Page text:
Derrick supports his son's decision to play football, and he supports Borland's decision not to. The way he sees it, what was right for him, what is right for his son and what is right for Borland can be three different things.
During Derrick's playing career, he was in the dark about where football could be leading him. He was more literally in the dark many times after a violent collision left him seeing nothing but black. Brooks isn't sure how many concussions he's had, but there were many. None of them kept him off the field for long. He played in 224 straight games over 14 years in a Hall of Fame career, never missing a game and rarely missing a snap.
At 41, his mind is sharp, but his back, shoulders, wrist and ankles get cranky. The other day, he woke up and his little toe hurt so much he couldn't walk for three hours. And he can't remember ever injuring it.
None of it is anything he can't handle, though.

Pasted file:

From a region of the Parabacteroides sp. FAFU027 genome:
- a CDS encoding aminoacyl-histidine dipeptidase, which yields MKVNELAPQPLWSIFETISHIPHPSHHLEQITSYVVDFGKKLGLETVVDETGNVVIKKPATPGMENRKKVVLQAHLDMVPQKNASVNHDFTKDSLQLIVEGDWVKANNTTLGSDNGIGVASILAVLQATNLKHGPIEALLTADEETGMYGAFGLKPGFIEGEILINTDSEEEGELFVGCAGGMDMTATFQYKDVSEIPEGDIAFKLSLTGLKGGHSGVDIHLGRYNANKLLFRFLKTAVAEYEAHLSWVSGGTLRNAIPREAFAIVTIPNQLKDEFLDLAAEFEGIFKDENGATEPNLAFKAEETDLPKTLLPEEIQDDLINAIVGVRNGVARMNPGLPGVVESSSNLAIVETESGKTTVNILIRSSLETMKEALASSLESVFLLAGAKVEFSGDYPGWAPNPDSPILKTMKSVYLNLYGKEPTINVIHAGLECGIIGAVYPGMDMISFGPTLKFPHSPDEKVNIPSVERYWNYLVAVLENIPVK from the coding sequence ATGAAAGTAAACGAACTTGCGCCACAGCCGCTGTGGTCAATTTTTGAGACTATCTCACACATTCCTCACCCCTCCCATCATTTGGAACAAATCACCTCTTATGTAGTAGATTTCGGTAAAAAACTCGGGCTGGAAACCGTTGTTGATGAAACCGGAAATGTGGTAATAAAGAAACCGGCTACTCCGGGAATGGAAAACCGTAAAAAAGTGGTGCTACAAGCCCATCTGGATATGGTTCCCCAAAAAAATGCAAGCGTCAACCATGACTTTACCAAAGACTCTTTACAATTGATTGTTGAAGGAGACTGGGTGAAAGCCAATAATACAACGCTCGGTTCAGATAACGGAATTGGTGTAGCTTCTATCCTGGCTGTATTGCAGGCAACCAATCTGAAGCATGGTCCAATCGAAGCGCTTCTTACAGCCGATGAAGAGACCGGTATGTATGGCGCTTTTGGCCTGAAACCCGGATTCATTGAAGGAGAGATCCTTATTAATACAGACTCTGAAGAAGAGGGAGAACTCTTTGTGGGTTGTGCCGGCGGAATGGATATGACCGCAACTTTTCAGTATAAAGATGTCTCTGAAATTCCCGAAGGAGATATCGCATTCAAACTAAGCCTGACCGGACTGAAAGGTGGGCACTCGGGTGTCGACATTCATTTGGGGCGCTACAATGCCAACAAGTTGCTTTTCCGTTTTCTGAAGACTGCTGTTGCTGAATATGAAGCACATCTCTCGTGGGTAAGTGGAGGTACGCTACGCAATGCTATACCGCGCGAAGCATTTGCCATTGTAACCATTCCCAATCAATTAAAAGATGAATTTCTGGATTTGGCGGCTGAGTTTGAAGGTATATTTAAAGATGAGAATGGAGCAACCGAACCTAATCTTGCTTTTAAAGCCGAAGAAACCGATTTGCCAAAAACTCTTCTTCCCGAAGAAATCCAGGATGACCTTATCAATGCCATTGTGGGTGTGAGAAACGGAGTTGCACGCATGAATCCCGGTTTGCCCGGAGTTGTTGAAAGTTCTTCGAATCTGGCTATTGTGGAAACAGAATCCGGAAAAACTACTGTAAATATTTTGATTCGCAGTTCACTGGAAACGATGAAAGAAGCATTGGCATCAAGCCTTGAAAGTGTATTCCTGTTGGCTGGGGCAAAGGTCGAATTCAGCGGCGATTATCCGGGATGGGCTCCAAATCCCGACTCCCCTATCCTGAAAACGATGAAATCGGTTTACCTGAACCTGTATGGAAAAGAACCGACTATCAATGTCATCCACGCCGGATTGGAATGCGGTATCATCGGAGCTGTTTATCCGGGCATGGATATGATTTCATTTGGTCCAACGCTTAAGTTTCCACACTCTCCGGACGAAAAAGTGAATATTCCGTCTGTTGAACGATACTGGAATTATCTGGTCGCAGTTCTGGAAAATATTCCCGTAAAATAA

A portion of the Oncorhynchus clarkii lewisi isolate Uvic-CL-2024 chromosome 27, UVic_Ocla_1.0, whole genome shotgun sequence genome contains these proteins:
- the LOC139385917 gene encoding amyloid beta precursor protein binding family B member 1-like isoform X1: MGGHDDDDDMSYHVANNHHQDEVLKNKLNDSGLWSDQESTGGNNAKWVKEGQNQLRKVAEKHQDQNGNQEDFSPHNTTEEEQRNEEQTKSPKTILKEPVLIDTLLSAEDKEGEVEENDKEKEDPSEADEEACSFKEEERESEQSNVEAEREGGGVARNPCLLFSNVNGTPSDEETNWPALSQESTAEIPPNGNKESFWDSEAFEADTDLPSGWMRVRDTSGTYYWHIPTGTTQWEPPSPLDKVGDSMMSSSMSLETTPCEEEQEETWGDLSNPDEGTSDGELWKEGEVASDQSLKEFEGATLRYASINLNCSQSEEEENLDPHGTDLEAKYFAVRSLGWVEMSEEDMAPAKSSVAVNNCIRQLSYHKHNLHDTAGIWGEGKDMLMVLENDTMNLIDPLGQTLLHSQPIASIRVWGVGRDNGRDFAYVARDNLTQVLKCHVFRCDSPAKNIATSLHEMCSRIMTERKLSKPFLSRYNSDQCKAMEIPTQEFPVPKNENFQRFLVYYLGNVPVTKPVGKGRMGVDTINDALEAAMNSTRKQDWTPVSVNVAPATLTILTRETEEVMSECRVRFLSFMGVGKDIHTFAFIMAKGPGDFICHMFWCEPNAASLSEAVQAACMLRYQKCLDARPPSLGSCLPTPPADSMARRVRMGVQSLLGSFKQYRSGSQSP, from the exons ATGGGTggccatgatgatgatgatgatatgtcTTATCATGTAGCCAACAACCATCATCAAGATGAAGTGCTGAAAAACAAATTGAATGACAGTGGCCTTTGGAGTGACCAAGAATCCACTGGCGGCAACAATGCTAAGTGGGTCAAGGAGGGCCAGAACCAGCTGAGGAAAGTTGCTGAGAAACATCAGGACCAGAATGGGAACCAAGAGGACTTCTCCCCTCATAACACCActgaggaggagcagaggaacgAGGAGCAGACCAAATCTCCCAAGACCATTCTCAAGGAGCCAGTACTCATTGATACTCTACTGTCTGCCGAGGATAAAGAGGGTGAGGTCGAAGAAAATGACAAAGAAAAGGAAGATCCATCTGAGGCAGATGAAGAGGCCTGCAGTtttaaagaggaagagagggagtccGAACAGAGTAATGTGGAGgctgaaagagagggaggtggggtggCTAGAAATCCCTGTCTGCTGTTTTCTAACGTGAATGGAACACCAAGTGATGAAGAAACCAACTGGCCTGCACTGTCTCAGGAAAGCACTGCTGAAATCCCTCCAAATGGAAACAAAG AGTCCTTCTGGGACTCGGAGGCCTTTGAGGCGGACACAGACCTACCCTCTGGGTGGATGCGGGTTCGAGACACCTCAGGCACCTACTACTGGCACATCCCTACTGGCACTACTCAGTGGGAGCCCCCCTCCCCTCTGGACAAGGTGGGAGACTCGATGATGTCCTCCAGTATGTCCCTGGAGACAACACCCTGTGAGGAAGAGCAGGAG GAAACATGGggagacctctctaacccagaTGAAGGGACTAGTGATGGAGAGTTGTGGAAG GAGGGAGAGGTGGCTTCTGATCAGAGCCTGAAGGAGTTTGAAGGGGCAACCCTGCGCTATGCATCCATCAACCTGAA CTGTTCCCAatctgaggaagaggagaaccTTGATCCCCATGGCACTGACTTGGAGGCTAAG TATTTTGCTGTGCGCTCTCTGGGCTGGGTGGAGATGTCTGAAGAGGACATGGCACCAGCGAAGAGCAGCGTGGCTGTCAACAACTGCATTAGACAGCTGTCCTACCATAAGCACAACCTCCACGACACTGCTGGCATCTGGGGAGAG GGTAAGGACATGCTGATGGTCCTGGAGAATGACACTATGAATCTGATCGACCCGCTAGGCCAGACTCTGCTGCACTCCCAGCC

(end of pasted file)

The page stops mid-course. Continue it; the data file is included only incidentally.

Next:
"This game is bigger than the physical ailments," Brooks said. "It has greater value in terms of how it shapes you as a person. You learn so much. Dependability, accountability, respect, working as a team, character. I was blessed to play football. I've learned so much being a part of this game. My son is starting to learn some of these things, too."
Brooks doesn't worry about Decalon getting injured playing football any more than he worries about him getting in a car wreck or getting hurt playing basketball. He has enough faith in the evolving game of football to entrust it with his eldest son.
Times have changed, as the stories of Brooks and Borland remind us in very different ways.
Dan Pompei covers the NFL for Bleacher Report.